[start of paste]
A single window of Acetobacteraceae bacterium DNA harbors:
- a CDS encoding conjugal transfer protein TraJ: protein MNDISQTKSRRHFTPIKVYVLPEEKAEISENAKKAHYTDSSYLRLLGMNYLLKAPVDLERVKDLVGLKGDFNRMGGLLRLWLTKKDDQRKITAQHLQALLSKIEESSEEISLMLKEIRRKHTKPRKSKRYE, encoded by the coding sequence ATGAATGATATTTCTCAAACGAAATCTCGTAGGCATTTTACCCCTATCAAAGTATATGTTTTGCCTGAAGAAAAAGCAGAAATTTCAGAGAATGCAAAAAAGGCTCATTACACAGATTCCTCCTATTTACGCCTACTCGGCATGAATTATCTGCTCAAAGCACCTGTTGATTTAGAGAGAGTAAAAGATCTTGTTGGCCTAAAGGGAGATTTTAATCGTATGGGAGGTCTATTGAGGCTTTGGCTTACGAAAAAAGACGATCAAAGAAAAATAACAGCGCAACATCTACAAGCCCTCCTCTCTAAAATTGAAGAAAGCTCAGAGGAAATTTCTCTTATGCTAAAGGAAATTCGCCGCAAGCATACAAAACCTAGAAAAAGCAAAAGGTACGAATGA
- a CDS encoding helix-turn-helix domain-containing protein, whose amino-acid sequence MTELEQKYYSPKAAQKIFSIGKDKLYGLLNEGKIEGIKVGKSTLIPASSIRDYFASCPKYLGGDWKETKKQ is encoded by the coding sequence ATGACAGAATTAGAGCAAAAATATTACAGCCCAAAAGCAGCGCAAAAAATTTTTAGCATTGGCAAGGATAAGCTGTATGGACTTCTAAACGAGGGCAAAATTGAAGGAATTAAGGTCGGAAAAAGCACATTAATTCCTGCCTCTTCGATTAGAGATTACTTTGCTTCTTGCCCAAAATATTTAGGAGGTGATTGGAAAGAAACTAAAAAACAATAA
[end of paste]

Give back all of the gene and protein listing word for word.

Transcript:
A single window of Acetobacteraceae bacterium DNA harbors:
- a CDS encoding conjugal transfer protein TraJ: protein MNDISQTKSRRHFTPIKVYVLPEEKAEISENAKKAHYTDSSYLRLLGMNYLLKAPVDLERVKDLVGLKGDFNRMGGLLRLWLTKKDDQRKITAQHLQALLSKIEESSEEISLMLKEIRRKHTKPRKSKRYE, encoded by the coding sequence ATGAATGATATTTCTCAAACGAAATCTCGTAGGCATTTTACCCCTATCAAAGTATATGTTTTGCCTGAAGAAAAAGCAGAAATTTCAGAGAATGCAAAAAAGGCTCATTACACAGATTCCTCCTATTTACGCCTACTCGGCATGAATTATCTGCTCAAAGCACCTGTTGATTTAGAGAGAGTAAAAGATCTTGTTGGCCTAAAGGGAGATTTTAATCGTATGGGAGGTCTATTGAGGCTTTGGCTTACGAAAAAAGACGATCAAAGAAAAATAACAGCGCAACATCTACAAGCCCTCCTCTCTAAAATTGAAGAAAGCTCAGAGGAAATTTCTCTTATGCTAAAGGAAATTCGCCGCAAGCATACAAAACCTAGAAAAAGCAAAAGGTACGAATGA
- a CDS encoding helix-turn-helix domain-containing protein, whose amino-acid sequence MTELEQKYYSPKAAQKIFSIGKDKLYGLLNEGKIEGIKVGKSTLIPASSIRDYFASCPKYLGGDWKETKKQ is encoded by the coding sequence ATGACAGAATTAGAGCAAAAATATTACAGCCCAAAAGCAGCGCAAAAAATTTTTAGCATTGGCAAGGATAAGCTGTATGGACTTCTAAACGAGGGCAAAATTGAAGGAATTAAGGTCGGAAAAAGCACATTAATTCCTGCCTCTTCGATTAGAGATTACTTTGCTTCTTGCCCAAAATATTTAGGAGGTGATTGGAAAGAAACTAAAAAACAATAA